Mickey Kaus, who just ran for office in California, might be a candidate for just such a conversion. On his blog, he quotes an FEC publication informing him that even though he lost, his campaign committee “must continue to file periodic reports after submitting a termination report until you receive Commission approval for termination.”


    Got that? You need FEC permission to stop being a committee. (God forbid the IRS gets wind of this. We all might need the government’s permission to die).



    Money can’t buy you love.  Or an election, it turns out.


    A recent study that looks at self-funded candidates proves that “vanity candidacies” are just about as popular with the public as vanity books, vanity movies and other “look at me” projects.  In the past decade, self-funded candidates—i.e., those who raised more than half of all their campaign contributions from themselves or an immediate family member—have pumped more than $ 900 million into their own campaigns.  But despite these large amounts, self-financed candidates have prevailed only about 11 percent of the time.


    This study demonstrates two important things.  The first is that elections are not a contest of who has more cash; candidates and their views do in fact matter.  The second is that when candidates don’t have to raise funds from the electorate—either because they self-fund or get their campaign cash from the government—they are not subject to the discipline of the political marketplace.  So what you often end up with are maladroit candidates whose views often fail to reflect those of their would-be constituents

    Real Clear Politics has a remarkable video of Rep. Hank Johnson (D-GA) speaking out in support of the DISCLOSE Act.  According to Rep. Johnson, the law is necessary because, otherwise, “we will see more Republicans getting elected” in the wake of the Supreme Court’s decision in Citizens United v. FEC.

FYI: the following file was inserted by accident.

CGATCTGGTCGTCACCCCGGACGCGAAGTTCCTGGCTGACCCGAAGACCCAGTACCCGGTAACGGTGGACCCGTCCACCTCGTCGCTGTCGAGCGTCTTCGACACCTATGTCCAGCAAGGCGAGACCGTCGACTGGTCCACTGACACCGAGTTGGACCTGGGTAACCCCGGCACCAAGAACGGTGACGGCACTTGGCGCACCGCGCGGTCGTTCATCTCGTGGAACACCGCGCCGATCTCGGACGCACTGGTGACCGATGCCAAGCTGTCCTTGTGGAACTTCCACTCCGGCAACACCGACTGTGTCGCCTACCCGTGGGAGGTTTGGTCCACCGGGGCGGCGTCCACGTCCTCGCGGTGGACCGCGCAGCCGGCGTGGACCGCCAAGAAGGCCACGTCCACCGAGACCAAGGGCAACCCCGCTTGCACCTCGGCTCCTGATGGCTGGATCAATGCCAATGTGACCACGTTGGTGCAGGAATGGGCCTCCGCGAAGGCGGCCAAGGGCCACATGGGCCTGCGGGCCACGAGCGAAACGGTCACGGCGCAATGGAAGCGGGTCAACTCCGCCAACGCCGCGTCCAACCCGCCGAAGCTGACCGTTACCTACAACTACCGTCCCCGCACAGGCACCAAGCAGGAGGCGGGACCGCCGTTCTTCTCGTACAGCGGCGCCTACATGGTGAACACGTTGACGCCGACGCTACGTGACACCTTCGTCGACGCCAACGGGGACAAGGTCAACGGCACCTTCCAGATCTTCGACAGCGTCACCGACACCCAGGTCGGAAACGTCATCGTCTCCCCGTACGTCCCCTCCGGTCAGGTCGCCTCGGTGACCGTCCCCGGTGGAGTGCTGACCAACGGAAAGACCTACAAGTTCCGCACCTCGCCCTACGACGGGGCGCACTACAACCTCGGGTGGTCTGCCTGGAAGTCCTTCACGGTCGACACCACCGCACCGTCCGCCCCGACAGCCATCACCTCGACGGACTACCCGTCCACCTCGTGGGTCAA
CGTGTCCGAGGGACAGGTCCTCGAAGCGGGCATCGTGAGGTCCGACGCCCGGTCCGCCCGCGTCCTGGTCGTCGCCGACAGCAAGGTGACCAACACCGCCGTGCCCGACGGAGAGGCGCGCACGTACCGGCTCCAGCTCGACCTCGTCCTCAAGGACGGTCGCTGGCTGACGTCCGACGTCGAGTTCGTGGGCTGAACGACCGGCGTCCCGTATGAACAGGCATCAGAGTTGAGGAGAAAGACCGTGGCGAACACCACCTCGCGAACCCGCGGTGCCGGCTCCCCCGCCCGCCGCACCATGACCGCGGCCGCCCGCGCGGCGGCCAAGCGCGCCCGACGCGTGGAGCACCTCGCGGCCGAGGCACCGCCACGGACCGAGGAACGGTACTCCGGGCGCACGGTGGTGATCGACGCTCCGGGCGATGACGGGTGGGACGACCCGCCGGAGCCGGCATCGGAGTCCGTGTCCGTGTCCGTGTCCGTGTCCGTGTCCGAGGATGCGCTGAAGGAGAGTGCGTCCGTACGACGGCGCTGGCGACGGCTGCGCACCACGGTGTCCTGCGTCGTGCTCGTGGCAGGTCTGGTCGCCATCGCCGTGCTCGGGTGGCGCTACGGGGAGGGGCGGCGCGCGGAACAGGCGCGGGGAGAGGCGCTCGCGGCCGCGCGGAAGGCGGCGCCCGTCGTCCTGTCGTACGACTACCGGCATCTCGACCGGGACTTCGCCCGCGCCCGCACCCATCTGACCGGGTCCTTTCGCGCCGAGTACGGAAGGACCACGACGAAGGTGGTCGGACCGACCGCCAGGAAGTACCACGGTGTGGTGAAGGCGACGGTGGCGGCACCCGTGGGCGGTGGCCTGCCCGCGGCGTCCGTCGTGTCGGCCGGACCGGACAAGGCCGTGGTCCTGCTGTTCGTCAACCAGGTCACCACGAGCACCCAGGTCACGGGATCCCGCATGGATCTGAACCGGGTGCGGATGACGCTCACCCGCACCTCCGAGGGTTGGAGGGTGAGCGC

It’s unusual to see an incumbent politician openly express his desire to use campaign finance regulation to stifle advocacy for his political opponents.  That sort of candor is usually reserved for closed-door meetings, like the one earlier this week at which DISCLOSE Act sponsor Rep. Chris Van Hollen (D-MD) is reported to have warned fellow Democrats that they “would find themselves in electoral trouble this fall should the bill not pass.”


    Between these comments and the recent NRA carve-out, if the DISCLOSE Act passes, the judges who decide the inevitable legal challenge should be appropriately skeptical of the sponsors’ supposedly lofty goals.  Respect for the First Amendment requires nothing less.

    In his concurring opinion in Doe v. Reed, Justice Scalia concludes:


    Requiring people to stand up in public for their political acts fosters civic courage, without which democracy is doomed.  For my part, I do not look forward to a society which . . . campaigns anonymously [ ] and even exercises the direct democracy of initiative and referendum hidden from public scrutiny and protected from the accountability of criticism.  This does not resemble the Home of the Brave.